We all have the right to be treated equally. It’s unlawful discrimination under the Equality Act if an individual or organization treats you unfairly because of:
- Gender reassignment
- Pregnancy or maternity
- Religion or belief
- Sexual orientation
The Equality Act
The Equality Act 2010 covers everyone in Britain and is designed to legally protect people from discrimination in the workplace and in wider society. It sets out the different ways in which it’s unlawful to treat someone.
Types of discrimination
There are four main ways you can be discriminated against:
- Direct discrimination
- Indirect discrimination
Direct discrimination involvess treating one person worse than another person because of a protected characteristic.
Indirect discrimination can happen when an organization puts a rule or a policy or a way of doing things in place which has a worse impact on someone with a protected characteristic than someone without one.
Harassment means people cannot treat you in a way that violates your dignity, or creates a hostile, degrading, humiliating or offensive environment.
Victimisation is when someone treats you badly because you complain about discrimination or help someone who has been the victim of discrimination.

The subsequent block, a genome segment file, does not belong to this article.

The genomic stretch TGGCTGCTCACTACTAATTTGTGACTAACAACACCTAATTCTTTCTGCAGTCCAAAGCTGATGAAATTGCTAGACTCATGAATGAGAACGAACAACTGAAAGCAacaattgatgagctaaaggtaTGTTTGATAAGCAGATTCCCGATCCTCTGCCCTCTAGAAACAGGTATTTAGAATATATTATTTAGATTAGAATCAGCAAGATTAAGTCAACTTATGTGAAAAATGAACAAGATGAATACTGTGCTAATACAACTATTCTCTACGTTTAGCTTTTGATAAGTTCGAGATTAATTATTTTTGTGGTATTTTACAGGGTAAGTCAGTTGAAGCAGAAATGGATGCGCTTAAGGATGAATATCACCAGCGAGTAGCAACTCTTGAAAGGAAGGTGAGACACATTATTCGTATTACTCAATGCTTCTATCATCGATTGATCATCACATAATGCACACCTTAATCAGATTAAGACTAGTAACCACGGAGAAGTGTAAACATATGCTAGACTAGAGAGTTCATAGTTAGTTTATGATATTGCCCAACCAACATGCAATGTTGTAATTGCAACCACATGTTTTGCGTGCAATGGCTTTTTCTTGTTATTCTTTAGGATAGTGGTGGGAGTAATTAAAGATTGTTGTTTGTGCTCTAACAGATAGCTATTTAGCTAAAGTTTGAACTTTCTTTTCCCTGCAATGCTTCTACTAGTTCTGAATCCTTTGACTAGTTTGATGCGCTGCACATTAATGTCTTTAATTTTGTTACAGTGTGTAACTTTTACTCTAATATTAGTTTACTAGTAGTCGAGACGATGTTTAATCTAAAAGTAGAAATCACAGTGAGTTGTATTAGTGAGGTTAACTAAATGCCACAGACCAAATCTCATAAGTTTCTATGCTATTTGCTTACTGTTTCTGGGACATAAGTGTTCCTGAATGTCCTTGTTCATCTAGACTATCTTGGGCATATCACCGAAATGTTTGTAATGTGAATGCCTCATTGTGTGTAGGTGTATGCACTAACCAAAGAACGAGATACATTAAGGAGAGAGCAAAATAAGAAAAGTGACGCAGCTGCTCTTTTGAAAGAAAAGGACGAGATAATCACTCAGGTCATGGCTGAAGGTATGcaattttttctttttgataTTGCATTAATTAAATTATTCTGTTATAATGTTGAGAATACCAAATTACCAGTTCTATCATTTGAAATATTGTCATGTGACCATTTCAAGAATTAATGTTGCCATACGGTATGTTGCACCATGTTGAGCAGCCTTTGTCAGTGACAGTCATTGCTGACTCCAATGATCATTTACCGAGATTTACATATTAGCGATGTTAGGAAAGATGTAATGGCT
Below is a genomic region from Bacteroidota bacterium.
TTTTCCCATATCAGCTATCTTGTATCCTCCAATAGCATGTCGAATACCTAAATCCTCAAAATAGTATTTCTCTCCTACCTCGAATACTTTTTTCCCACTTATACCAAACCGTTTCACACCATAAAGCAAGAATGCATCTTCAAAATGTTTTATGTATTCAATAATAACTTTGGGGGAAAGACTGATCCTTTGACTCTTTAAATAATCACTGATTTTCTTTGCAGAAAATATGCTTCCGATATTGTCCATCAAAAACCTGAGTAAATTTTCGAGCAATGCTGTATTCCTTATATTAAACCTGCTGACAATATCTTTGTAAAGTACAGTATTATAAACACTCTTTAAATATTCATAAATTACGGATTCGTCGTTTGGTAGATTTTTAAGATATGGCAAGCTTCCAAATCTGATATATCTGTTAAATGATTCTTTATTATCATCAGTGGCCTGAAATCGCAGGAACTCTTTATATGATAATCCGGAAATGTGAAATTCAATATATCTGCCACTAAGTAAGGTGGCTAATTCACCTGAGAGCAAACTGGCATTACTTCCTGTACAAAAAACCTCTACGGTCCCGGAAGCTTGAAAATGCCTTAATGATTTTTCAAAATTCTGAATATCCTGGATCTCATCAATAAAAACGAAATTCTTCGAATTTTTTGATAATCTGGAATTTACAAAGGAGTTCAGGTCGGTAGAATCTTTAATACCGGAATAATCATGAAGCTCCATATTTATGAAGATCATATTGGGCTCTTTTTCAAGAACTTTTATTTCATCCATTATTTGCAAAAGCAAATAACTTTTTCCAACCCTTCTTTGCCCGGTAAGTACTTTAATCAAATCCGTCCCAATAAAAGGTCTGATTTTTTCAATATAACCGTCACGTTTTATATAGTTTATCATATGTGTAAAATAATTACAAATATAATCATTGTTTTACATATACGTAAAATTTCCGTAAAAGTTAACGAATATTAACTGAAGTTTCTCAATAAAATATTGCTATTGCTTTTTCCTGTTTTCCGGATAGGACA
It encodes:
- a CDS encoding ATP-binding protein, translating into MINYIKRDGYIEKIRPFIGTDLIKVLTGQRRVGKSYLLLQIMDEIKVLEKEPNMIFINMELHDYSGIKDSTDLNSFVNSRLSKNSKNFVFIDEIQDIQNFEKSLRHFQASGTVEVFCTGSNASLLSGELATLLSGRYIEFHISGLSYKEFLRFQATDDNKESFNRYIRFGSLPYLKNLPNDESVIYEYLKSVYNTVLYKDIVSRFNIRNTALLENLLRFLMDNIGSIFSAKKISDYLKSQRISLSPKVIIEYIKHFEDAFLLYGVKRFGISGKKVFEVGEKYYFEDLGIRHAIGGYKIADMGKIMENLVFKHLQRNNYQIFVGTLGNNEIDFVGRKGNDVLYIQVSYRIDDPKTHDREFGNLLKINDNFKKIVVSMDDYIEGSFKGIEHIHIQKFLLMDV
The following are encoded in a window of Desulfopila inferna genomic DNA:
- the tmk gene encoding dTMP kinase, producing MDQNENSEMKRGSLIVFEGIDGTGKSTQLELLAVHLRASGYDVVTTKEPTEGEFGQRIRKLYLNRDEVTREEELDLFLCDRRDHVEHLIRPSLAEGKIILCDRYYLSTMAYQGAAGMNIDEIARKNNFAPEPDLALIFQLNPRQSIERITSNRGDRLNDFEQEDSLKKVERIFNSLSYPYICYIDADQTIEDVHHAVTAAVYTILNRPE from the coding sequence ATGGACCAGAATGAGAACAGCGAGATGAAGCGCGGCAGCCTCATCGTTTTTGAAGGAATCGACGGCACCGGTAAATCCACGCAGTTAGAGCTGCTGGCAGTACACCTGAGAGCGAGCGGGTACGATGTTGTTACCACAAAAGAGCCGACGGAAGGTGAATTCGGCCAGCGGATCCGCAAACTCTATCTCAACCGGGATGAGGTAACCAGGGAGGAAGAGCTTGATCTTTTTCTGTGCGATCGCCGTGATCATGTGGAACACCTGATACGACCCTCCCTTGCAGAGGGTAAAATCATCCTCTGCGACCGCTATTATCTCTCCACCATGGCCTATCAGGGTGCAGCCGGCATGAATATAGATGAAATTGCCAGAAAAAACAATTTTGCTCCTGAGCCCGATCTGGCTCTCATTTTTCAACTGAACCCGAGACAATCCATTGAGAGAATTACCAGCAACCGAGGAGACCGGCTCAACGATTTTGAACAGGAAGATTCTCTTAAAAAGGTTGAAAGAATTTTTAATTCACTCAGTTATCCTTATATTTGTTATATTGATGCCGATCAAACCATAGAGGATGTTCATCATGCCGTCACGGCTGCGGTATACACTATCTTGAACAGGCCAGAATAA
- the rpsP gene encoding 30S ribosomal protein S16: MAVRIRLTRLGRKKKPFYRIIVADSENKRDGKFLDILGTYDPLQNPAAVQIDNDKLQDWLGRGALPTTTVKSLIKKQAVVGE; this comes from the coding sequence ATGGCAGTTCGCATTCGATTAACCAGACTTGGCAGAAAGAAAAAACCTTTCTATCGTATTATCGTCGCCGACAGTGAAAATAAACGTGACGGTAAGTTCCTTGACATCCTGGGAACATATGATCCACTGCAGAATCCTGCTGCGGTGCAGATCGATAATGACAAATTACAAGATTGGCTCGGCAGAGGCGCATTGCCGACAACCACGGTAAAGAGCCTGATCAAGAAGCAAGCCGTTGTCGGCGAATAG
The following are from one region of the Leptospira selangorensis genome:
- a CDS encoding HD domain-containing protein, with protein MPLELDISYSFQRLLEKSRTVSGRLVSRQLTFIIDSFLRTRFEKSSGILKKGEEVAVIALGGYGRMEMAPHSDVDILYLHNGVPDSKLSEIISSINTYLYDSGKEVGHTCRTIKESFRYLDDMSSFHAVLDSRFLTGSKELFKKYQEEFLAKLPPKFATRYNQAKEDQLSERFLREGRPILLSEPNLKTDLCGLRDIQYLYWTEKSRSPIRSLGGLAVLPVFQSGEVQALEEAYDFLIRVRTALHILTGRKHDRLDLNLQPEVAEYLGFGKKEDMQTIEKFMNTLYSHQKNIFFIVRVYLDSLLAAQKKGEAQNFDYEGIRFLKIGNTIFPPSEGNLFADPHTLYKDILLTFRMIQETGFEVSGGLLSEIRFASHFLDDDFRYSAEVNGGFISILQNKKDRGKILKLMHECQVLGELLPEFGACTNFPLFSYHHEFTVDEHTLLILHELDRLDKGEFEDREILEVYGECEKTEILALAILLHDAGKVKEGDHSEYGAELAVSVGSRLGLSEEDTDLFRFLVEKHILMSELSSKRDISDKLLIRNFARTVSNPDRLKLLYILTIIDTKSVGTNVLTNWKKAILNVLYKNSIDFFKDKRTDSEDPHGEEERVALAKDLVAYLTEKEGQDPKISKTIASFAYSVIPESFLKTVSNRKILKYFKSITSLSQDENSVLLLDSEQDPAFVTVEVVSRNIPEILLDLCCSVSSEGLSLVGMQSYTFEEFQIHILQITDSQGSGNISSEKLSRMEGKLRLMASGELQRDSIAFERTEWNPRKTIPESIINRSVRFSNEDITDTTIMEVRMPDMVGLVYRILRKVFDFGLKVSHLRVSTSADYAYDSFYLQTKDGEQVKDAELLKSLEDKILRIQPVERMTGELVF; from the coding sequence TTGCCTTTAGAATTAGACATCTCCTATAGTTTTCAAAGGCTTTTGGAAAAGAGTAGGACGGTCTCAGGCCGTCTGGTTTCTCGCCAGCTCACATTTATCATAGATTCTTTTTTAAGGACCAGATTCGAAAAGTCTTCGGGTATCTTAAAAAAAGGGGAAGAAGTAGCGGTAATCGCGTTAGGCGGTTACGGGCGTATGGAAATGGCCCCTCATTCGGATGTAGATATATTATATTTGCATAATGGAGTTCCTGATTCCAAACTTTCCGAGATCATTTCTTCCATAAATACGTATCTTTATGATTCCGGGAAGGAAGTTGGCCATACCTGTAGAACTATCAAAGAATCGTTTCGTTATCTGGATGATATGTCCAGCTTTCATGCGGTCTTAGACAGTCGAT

What to do if you are being discriminated against?
If you think you are being discriminated against you can:
- Talk to someone: A trusted colleague, mentor, your Mercuri Learning & Development Coach, The Mercuri Safeguarding and Pastoral Care team.
- Complain directly to the person or organization.
- Use someone else to help you sort it out (called ‘mediation’ or ‘alternative dispute resolution’).
- Make a claim in a court or tribunal.
Further information and advice
- ACAS: The Advisory, Conciliation and Arbitration Service, works with millions of employers and employees every year to improve workplace relationships. They are an independent public body that receives funding from the government.
- Discrimination – your rights.
- The Equality Advisory Service.
- CMI Race
- How to create an inclusive company culture